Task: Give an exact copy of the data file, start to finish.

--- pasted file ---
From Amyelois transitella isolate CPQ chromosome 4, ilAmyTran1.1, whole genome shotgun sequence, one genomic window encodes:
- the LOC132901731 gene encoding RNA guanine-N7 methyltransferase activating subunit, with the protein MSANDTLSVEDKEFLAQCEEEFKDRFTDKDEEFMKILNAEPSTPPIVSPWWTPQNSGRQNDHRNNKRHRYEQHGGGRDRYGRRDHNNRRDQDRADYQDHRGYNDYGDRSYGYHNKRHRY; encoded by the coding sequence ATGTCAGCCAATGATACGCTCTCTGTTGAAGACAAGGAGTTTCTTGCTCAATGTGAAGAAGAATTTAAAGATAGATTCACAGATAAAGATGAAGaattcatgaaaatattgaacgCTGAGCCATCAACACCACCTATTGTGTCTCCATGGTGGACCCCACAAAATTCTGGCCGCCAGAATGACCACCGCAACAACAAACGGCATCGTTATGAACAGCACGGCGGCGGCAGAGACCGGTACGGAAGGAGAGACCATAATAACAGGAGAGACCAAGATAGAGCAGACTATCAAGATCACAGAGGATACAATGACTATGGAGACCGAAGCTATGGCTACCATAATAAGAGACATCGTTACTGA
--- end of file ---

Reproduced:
From Amyelois transitella isolate CPQ chromosome 4, ilAmyTran1.1, whole genome shotgun sequence, one genomic window encodes:
- the LOC132901731 gene encoding RNA guanine-N7 methyltransferase activating subunit, with the protein MSANDTLSVEDKEFLAQCEEEFKDRFTDKDEEFMKILNAEPSTPPIVSPWWTPQNSGRQNDHRNNKRHRYEQHGGGRDRYGRRDHNNRRDQDRADYQDHRGYNDYGDRSYGYHNKRHRY; encoded by the coding sequence ATGTCAGCCAATGATACGCTCTCTGTTGAAGACAAGGAGTTTCTTGCTCAATGTGAAGAAGAATTTAAAGATAGATTCACAGATAAAGATGAAGaattcatgaaaatattgaacgCTGAGCCATCAACACCACCTATTGTGTCTCCATGGTGGACCCCACAAAATTCTGGCCGCCAGAATGACCACCGCAACAACAAACGGCATCGTTATGAACAGCACGGCGGCGGCAGAGACCGGTACGGAAGGAGAGACCATAATAACAGGAGAGACCAAGATAGAGCAGACTATCAAGATCACAGAGGATACAATGACTATGGAGACCGAAGCTATGGCTACCATAATAAGAGACATCGTTACTGA